As the physicians who oversaw Maine’s HIV Program, we would like to answer a recent letter that claims this program drew gays to move to Maine.

The overwhelming source for the higher-than-predicted enrollment in the program was the federal requirement that people already with MaineCare insurance infected with HIV be enrolled in the new program. This resulted in the caseload starting about 300 over predictions.

Aside from those existing MaineCare members being added to the program at its start, the program has grown more slowly than we predicted. The strongest, most recent growth in the program has been among heterosexual women, who were infected by their husbands or other male partners.

Maine’s HIV Program has been tremendously successful, resulting in those living with this infection to remain on live-saving medications that then allow them to work and otherwise lead productive and meaningful lives.

The program also has shown to be cost-neutral, meaning that the program’s services pay for itself through improved health status leading to people needing fewer higher-cost services. In other words, it is less expensive to treat HIV infection in its early stages rather than waiting until an individual is seriously ill with late-stage infection.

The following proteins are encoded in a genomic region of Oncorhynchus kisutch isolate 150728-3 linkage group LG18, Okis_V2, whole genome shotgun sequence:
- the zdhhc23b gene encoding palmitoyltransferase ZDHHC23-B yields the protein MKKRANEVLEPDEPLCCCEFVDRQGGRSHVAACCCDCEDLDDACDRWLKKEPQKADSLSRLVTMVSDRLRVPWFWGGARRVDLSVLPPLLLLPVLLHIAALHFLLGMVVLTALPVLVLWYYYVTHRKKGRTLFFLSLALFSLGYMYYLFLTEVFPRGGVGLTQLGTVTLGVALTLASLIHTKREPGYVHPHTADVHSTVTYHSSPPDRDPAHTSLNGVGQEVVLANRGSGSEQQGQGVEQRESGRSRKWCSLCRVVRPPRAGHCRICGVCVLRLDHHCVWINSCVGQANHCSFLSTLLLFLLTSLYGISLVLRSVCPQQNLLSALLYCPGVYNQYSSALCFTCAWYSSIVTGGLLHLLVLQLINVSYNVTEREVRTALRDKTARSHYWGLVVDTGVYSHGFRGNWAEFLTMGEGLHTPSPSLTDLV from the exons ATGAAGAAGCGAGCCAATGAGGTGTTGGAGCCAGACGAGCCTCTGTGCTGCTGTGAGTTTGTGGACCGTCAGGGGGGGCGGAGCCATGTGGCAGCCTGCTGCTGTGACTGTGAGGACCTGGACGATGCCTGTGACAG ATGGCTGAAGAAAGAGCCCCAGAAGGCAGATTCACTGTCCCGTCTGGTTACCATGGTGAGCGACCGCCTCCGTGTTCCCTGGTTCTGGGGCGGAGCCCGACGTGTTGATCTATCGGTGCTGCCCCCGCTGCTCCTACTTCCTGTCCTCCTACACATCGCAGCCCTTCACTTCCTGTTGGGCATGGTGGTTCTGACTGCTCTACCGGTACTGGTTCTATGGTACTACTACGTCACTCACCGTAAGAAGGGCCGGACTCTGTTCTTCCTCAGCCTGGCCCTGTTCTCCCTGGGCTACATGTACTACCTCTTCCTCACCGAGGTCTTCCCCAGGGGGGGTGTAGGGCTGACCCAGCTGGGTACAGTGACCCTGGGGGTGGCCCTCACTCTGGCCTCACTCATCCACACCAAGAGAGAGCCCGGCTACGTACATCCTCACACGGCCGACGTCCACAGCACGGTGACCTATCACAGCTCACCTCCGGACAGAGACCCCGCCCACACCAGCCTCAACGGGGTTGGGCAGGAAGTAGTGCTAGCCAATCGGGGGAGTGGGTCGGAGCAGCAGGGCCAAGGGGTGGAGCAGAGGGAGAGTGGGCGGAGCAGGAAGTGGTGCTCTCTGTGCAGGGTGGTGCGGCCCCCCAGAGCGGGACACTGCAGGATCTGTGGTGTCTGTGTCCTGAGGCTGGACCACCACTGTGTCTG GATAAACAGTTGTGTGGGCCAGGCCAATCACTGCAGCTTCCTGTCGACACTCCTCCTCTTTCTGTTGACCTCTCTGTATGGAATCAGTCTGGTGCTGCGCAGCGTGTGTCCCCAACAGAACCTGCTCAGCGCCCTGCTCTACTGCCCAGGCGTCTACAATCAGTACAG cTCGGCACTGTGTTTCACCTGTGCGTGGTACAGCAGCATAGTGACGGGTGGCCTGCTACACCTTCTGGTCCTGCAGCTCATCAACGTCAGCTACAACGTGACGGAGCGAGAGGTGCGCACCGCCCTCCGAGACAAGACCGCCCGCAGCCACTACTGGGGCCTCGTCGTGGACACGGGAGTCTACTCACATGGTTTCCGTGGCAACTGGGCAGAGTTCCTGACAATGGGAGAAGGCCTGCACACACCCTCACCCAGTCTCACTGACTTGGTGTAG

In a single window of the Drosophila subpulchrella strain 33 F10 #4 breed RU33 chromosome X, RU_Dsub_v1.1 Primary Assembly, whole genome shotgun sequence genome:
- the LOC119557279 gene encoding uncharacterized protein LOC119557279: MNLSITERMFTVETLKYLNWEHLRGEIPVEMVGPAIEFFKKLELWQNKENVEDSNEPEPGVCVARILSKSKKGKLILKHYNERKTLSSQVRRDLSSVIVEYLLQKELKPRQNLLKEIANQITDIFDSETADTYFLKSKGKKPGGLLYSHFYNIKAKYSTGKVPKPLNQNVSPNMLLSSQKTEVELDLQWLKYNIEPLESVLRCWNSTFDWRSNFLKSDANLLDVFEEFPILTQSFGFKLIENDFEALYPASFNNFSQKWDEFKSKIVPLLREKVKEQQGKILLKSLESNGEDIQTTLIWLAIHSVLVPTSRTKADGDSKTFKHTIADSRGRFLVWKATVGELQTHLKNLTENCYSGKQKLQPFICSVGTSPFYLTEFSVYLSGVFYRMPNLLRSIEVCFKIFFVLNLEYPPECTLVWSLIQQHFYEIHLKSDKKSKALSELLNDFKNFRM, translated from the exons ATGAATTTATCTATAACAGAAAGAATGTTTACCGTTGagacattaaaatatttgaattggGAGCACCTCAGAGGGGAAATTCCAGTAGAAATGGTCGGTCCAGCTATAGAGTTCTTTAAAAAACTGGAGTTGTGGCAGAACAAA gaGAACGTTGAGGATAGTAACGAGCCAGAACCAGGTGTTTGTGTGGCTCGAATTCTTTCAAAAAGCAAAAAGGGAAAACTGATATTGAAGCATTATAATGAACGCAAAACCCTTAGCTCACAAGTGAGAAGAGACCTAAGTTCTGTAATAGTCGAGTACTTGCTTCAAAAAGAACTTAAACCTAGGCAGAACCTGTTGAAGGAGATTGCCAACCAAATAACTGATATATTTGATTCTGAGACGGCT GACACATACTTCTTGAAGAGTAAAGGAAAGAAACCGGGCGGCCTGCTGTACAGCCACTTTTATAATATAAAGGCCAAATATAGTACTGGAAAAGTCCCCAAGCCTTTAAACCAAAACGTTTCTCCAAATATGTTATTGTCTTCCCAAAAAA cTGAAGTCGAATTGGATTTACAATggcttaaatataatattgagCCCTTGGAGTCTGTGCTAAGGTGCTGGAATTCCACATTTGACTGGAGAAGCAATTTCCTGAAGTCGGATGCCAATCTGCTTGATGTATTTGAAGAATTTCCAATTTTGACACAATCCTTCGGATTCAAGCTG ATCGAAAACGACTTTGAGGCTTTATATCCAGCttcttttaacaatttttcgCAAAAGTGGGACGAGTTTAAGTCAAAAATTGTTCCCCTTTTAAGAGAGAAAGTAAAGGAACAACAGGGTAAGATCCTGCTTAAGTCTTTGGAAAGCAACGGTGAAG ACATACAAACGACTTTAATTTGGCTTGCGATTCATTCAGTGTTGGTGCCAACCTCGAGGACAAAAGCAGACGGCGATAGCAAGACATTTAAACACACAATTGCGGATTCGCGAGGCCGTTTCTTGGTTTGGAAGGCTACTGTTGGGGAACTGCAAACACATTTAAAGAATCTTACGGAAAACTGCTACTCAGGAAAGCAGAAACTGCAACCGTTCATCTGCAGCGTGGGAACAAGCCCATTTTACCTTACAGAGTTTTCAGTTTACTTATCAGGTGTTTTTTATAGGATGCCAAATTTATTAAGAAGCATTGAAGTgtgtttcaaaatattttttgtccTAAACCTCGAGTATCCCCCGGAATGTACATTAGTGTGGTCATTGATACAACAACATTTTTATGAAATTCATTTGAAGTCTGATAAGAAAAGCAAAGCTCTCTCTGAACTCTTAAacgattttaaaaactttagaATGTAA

As a result of this success, other states have emulated this program and started their own.


Maine is fortunate to have a dedicated group of individuals, both within and outside of state government, who are committed to providing high quality HIV care, treatment and prevention services.

Indeed, we should be proud of leading the way to improving the lives of all Mainers, including those living with HIV.

Roderick Prior, M.D.

former medical director of MaineCare

Dora Anne Mills, M.D.

former director of Maine CDC


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